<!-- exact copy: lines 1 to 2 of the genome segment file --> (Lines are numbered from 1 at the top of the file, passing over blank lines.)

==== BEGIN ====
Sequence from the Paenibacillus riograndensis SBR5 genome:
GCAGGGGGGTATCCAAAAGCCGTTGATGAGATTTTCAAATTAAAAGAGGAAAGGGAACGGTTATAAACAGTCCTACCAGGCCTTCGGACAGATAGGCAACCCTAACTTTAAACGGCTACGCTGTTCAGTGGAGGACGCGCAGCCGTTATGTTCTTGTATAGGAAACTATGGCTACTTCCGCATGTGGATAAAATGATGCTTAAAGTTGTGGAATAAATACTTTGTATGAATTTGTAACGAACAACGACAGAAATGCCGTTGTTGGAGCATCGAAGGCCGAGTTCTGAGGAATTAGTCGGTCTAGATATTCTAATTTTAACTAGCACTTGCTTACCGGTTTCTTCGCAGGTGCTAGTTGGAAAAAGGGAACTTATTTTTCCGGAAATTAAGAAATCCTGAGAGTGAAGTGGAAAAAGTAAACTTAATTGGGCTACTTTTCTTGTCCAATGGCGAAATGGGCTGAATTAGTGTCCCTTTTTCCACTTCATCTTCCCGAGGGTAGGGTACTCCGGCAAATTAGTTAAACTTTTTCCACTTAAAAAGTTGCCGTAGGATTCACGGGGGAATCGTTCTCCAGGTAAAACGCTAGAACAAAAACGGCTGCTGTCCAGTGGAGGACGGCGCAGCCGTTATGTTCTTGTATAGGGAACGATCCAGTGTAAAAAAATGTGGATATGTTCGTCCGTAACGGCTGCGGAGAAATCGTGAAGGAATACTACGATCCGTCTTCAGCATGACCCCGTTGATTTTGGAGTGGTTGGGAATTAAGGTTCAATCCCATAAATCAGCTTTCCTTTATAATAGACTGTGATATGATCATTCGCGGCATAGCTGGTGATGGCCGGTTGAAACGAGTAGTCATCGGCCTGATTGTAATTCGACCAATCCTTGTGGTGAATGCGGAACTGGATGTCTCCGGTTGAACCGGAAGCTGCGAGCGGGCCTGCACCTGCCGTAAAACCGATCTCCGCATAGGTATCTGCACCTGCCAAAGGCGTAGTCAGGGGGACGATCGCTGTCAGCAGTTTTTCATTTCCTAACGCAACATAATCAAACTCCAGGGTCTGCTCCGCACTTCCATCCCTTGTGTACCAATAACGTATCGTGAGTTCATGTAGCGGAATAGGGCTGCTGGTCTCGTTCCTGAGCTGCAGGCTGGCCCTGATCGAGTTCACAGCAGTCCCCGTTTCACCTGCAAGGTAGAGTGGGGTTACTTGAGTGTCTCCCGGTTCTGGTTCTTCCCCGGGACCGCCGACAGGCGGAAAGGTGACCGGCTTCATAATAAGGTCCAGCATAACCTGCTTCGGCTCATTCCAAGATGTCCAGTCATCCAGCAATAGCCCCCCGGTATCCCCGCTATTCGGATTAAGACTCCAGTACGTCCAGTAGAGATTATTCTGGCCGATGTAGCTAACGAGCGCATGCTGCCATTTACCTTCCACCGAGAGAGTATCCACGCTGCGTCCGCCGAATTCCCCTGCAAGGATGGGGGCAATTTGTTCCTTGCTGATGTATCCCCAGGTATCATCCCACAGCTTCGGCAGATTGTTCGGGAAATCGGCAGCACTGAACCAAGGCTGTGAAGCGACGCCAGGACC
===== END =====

Sequence from the Paenibacillus riograndensis SBR5 genome:
GCAGGGGGGTATCCAAAAGCCGTTGATGAGATTTTCAAATTAAAAGAGGAAAGGGAACGGTTATAAACAGTCCTACCAGGCCTTCGGACAGATAGGCAACCCTAACTTTAAACGGCTACGCTGTTCAGTGGAGGACGCGCAGCCGTTATGTTCTTGTATAGGAAACTATGGCTACTTCCGCATGTGGATAAAATGATGCTTAAAGTTGTGGAATAAATACTTTGTATGAATTTGTAACGAACAACGACAGAAATGCCGTTGTTGGAGCATCGAAGGCCGAGTTCTGAGGAATTAGTCGGTCTAGATATTCTAATTTTAACTAGCACTTGCTTACCGGTTTCTTCGCAGGTGCTAGTTGGAAAAAGGGAACTTATTTTTCCGGAAATTAAGAAATCCTGAGAGTGAAGTGGAAAAAGTAAACTTAATTGGGCTACTTTTCTTGTCCAATGGCGAAATGGGCTGAATTAGTGTCCCTTTTTCCACTTCATCTTCCCGAGGGTAGGGTACTCCGGCAAATTAGTTAAACTTTTTCCACTTAAAAAGTTGCCGTAGGATTCACGGGGGAATCGTTCTCCAGGTAAAACGCTAGAACAAAAACGGCTGCTGTCCAGTGGAGGACGGCGCAGCCGTTATGTTCTTGTATAGGGAACGATCCAGTGTAAAAAAATGTGGATATGTTCGTCCGTAACGGCTGCGGAGAAATCGTGAAGGAATACTACGATCCGTCTTCAGCATGACCCCGTTGATTTTGGAGTGGTTGGGAATTAAGGTTCAATCCCATAAATCAGCTTTCCTTTATAATAGACTGTGATATGATCATTCGCGGCATAGCTGGTGATGGCCGGTTGAAACGAGTAGTCATCGGCCTGATTGTAATTCGACCAATCCTTGTGGTGAATGCGGAACTGGATGTCTCCGGTTGAACCGGAAGCTGCGAGCGGGCCTGCACCTGCCGTAAAACCGATCTCCGCATAGGTATCTGCACCTGCCAAAGGCGTAGTCAGGGGGACGATCGCTGTCAGCAGTTTTTCATTTCCTAACGCAACATAATCAAACTCCAGGGTCTGCTCCGCACTTCCATCCCTTGTGTACCAATAACGTATCGTGAGTTCATGTAGCGGAATAGGGCTGCTGGTCTCGTTCCTGAGCTGCAGGCTGGCCCTGATCGAGTTCACAGCAGTCCCCGTTTCACCTGCAAGGTAGAGTGGGGTTACTTGAGTGTCTCCCGGTTCTGGTTCTTCCCCGGGACCGCCGACAGGCGGAAAGGTGACCGGCTTCATAATAAGGTCCAGCATAACCTGCTTCGGCTCATTCCAAGATGTCCAGTCATCCAGCAATAGCCCCCCGGTATCCCCGCTATTCGGATTAAGACTCCAGTACGTCCAGTAGAGATTATTCTGGCCGATGTAGCTAACGAGCGCATGCTGCCATTTACCTTCCACCGAGAGAGTATCCACGCTGCGTCCGCCGAATTCCCCTGCAAGGATGGGGGCAATTTGTTCCTTGCTGATGTATCCCCAGGTATCATCCCACAGCTTCGGCAGATTGTTCGGGAAATCGGCAGCACTGAACCAAGGCTGTGAAGCGACGCCAGGACC